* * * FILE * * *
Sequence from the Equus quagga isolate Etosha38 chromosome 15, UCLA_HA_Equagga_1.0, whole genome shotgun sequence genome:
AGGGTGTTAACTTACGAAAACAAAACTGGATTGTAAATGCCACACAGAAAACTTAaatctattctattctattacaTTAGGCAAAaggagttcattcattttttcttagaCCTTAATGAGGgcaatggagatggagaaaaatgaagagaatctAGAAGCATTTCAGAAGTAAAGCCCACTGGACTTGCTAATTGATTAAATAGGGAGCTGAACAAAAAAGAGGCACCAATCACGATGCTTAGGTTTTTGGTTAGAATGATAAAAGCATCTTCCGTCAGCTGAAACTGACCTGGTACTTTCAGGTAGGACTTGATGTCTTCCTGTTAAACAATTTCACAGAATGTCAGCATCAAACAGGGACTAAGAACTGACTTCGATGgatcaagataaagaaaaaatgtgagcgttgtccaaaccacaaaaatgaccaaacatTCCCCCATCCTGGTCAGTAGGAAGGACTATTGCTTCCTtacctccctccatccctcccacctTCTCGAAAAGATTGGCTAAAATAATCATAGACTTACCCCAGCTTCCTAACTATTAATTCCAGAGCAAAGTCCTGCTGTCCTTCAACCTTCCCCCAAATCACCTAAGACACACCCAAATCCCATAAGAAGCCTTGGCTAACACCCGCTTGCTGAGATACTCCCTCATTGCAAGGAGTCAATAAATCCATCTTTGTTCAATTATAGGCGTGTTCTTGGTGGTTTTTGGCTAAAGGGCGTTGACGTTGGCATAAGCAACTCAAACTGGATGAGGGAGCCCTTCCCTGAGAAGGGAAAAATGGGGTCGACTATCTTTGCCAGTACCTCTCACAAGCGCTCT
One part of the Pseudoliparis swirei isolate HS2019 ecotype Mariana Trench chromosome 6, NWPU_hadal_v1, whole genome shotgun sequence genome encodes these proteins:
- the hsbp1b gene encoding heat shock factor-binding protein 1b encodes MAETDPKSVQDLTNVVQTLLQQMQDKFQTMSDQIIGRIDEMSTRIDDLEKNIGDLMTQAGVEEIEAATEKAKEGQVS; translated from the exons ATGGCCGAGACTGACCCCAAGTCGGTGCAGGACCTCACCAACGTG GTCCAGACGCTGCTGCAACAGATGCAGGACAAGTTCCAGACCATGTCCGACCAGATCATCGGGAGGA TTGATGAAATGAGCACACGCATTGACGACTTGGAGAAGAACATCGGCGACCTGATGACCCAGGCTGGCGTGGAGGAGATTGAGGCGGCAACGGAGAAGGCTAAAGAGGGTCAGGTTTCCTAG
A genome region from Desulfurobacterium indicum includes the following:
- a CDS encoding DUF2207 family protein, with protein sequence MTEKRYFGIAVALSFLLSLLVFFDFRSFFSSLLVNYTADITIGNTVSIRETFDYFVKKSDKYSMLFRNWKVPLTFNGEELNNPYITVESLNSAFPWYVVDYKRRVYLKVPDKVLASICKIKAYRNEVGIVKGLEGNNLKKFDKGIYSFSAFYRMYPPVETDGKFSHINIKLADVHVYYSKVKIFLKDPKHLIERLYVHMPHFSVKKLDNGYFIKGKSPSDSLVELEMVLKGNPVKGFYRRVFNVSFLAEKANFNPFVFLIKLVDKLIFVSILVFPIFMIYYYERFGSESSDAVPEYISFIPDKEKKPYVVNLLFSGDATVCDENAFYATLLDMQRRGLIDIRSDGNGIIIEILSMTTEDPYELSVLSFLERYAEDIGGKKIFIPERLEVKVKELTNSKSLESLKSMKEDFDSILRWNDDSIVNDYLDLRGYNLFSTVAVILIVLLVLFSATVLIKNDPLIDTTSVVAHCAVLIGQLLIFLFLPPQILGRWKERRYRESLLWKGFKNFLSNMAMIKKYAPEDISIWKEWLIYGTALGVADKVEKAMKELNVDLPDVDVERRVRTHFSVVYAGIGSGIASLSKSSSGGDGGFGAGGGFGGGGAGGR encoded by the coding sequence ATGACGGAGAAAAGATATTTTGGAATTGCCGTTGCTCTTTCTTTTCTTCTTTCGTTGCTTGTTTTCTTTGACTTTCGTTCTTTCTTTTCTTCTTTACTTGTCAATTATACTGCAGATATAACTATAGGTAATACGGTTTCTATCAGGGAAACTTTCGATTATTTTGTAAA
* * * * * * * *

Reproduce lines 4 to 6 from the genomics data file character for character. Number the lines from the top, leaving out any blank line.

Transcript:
- the hsbp1b gene encoding heat shock factor-binding protein 1b encodes MAETDPKSVQDLTNVVQTLLQQMQDKFQTMSDQIIGRIDEMSTRIDDLEKNIGDLMTQAGVEEIEAATEKAKEGQVS; translated from the exons ATGGCCGAGACTGACCCCAAGTCGGTGCAGGACCTCACCAACGTG GTCCAGACGCTGCTGCAACAGATGCAGGACAAGTTCCAGACCATGTCCGACCAGATCATCGGGAGGA TTGATGAAATGAGCACACGCATTGACGACTTGGAGAAGAACATCGGCGACCTGATGACCCAGGCTGGCGTGGAGGAGATTGAGGCGGCAACGGAGAAGGCTAAAGAGGGTCAGGTTTCCTAG
A genome region from Desulfurobacterium indicum includes the following:
- a CDS encoding DUF2207 family protein, with protein sequence MTEKRYFGIAVALSFLLSLLVFFDFRSFFSSLLVNYTADITIGNTVSIRETFDYFVKKSDKYSMLFRNWKVPLTFNGEELNNPYITVESLNSAFPWYVVDYKRRVYLKVPDKVLASICKIKAYRNEVGIVKGLEGNNLKKFDKGIYSFSAFYRMYPPVETDGKFSHINIKLADVHVYYSKVKIFLKDPKHLIERLYVHMPHFSVKKLDNGYFIKGKSPSDSLVELEMVLKGNPVKGFYRRVFNVSFLAEKANFNPFVFLIKLVDKLIFVSILVFPIFMIYYYERFGSESSDAVPEYISFIPDKEKKPYVVNLLFSGDATVCDENAFYATLLDMQRRGLIDIRSDGNGIIIEILSMTTEDPYELSVLSFLERYAEDIGGKKIFIPERLEVKVKELTNSKSLESLKSMKEDFDSILRWNDDSIVNDYLDLRGYNLFSTVAVILIVLLVLFSATVLIKNDPLIDTTSVVAHCAVLIGQLLIFLFLPPQILGRWKERRYRESLLWKGFKNFLSNMAMIKKYAPEDISIWKEWLIYGTALGVADKVEKAMKELNVDLPDVDVERRVRTHFSVVYAGIGSGIASLSKSSSGGDGGFGAGGGFGGGGAGGR encoded by the coding sequence ATGACGGAGAAAAGATATTTTGGAATTGCCGTTGCTCTTTCTTTTCTTCTTTCGTTGCTTGTTTTCTTTGACTTTCGTTCTTTCTTTTCTTCTTTACTTGTCAATTATACTGCAGATATAACTATAGGTAATACGGTTTCTATCAGGGAAACTTTCGATTATTTTGTAAA